ABSTRACT: MicroRNAs (miRNAs) are small non-coding RNAs that regulate gene expression through the RNA interference (RNAi) pathway and by inhibition of mRNA translation. miRNAs first made their appearance in the auditory and vestibular systems in 2005, with the discovery of a triad of hair cell-specific miRNAs later found to be involved in both human and mouse deafness. Since then, miRNAs have been implicated in other medical conditions related to these systems, such as cholesteatomas, vestibular schwannomas and otitis media. Due to the limitations in studying miRNAs and their targets derived from human inner ears, animal models are vital in this field of research. Therefore their role in inner ear development and function has been demonstrated by studies in zebrafish and mice. Transcriptomic and proteomic approaches have been undertaken to identify miRNAs and their targets. Finally, it has been suggested that miRNAs may be used in the future in regeneration of inner ear hair cells and ultimately play a role in therapeutics.

12 Review High-throughput sequencing to decipher the genetic heterogeneity of deafness. 2012

Brownstein, Zippora / Bhonker, Yoni / Avraham, Karen B. ·Department of Human Molecular Genetics and Biochemistry, Sackler Faculty of Medicine, Tel Aviv University, Tel Aviv 69978, Israel. ·Genome Biol · Pubmed #22647651.

ABSTRACT: Identifying genes causing non-syndromic hearing loss has been challenging using traditional approaches. We describe the impact that high-throughput sequencing approaches are having in discovery of genes related to hearing loss and the implications for clinical diagnosis.

13 Review Integration of human and mouse genetics reveals pendrin function in hearing and deafness. 2011

Dror, Amiel A / Brownstein, Zippora / Avraham, Karen B. ·Department of Human Molecular Genetics and Biochemistry, Sackler Faculty of Medicine, Tel Aviv University, Tel Aviv, Israel. ·Cell Physiol Biochem · Pubmed #22116368.

ABSTRACT: Genomic technology has completely changed the way in which we are able to diagnose human genetic mutations. Genomic techniques such as the polymerase chain reaction, linkage analysis, Sanger sequencing, and most recently, massively parallel sequencing, have allowed researchers and clinicians to identify mutations for patients with Pendred syndrome and DFNB4 non-syndromic hearing loss. While thus far most of the mutations have been in the SLC26A4 gene coding for the pendrin protein, other genetic mutations may contribute to these phenotypes as well. Furthermore, mouse models for deafness have been invaluable to help determine the mechanisms for SLC26A4-associated deafness. Further work in these areas of research will help define genotype-phenotype correlations and develop methods for therapy in the future.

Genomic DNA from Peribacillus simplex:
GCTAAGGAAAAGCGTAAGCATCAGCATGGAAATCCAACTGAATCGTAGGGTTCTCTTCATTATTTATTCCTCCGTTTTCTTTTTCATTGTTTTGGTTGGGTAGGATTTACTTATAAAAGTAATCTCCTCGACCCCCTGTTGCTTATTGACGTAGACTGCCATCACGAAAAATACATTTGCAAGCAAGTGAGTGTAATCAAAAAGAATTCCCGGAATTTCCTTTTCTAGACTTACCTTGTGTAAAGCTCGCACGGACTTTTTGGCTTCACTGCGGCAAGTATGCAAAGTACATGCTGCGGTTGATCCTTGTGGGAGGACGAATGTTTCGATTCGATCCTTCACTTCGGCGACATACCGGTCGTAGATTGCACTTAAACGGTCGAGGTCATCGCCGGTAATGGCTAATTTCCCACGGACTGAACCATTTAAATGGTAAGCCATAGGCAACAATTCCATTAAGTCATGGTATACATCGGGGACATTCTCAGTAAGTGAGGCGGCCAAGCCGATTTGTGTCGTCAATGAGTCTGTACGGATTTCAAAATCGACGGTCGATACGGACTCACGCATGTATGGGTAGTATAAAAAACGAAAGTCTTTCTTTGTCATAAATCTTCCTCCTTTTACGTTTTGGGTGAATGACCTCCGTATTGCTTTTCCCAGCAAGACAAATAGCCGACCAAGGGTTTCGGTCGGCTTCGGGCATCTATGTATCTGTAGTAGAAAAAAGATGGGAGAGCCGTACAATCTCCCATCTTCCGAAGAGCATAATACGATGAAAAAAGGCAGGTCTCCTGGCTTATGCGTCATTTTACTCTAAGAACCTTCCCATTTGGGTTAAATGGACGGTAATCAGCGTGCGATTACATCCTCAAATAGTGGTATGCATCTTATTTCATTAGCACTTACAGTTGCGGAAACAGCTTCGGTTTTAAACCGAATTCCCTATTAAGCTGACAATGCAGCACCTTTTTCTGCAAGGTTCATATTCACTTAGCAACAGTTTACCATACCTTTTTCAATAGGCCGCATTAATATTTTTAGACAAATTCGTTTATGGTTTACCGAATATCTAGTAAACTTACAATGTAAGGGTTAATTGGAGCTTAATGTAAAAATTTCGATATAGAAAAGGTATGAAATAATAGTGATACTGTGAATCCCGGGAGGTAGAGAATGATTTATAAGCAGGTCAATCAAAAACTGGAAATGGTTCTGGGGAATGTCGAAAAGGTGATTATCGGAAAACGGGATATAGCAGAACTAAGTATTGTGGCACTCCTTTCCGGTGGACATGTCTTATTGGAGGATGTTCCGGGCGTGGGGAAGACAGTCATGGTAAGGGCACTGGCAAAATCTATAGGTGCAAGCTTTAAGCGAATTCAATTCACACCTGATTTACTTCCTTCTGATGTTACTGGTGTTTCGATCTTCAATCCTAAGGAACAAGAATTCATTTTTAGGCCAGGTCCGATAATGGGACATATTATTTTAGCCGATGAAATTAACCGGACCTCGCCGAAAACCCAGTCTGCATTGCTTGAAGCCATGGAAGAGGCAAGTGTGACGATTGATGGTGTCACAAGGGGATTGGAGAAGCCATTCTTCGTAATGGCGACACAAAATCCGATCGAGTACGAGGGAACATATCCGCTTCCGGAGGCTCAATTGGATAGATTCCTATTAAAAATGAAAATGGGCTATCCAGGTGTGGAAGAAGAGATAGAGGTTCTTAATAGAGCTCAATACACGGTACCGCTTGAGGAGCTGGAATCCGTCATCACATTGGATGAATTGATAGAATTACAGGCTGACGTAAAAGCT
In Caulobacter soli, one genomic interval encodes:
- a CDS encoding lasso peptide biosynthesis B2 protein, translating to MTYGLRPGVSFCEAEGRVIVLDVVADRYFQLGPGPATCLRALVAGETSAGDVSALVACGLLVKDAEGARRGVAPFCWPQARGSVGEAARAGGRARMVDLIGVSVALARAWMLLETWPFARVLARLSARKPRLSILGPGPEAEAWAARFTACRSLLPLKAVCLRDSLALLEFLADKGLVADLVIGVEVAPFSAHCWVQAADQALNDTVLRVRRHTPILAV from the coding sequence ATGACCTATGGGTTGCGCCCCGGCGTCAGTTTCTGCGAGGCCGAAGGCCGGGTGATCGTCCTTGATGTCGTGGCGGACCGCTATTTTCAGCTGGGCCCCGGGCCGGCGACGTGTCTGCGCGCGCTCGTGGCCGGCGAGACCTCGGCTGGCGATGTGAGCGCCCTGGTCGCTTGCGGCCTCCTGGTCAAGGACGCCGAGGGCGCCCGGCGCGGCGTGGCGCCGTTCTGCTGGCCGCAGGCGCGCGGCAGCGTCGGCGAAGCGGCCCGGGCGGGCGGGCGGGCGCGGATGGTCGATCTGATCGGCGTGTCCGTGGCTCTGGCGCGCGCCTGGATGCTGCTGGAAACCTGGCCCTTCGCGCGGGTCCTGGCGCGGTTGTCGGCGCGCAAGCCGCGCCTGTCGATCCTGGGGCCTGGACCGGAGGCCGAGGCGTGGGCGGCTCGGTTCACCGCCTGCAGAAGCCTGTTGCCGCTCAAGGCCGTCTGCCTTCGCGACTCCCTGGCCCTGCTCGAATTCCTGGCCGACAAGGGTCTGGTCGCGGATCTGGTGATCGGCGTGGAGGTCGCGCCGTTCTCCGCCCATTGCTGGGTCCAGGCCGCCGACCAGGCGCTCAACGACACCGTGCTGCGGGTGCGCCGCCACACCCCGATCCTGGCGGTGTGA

14 Review Hereditary hearing loss: from human mutation to mechanism. 2011

Lenz, Danielle R / Avraham, Karen B. ·Department of Human Molecular Genetics and Biochemistry, Sackler Faculty of Medicine, Tel Aviv University, Tel Aviv, Israel. ·Hear Res · Pubmed #21664957.

ABSTRACT: The genetic heterogeneity of hereditary hearing loss is thus far represented by hundreds of genes encoding a large variety of proteins. Mutations in these genes have been discovered for patients with different modes of inheritance and types of hearing loss, ranging from syndromic to non-syndromic and mild to profound. In many cases, the mechanisms whereby the mutations lead to hearing loss have been partly elucidated using cell culture systems and mouse and other animal models. The discovery of the genes has completely changed the practice of genetic counseling in this area, providing potential diagnosis in many cases that can be coupled with clinical phenotypes and offer predictive information for families. In this review we provide three examples of gene discovery in families with hereditary hearing loss, all associated with elucidation of some of the mechanisms leading to hair cell degeneration and pathology of deafness.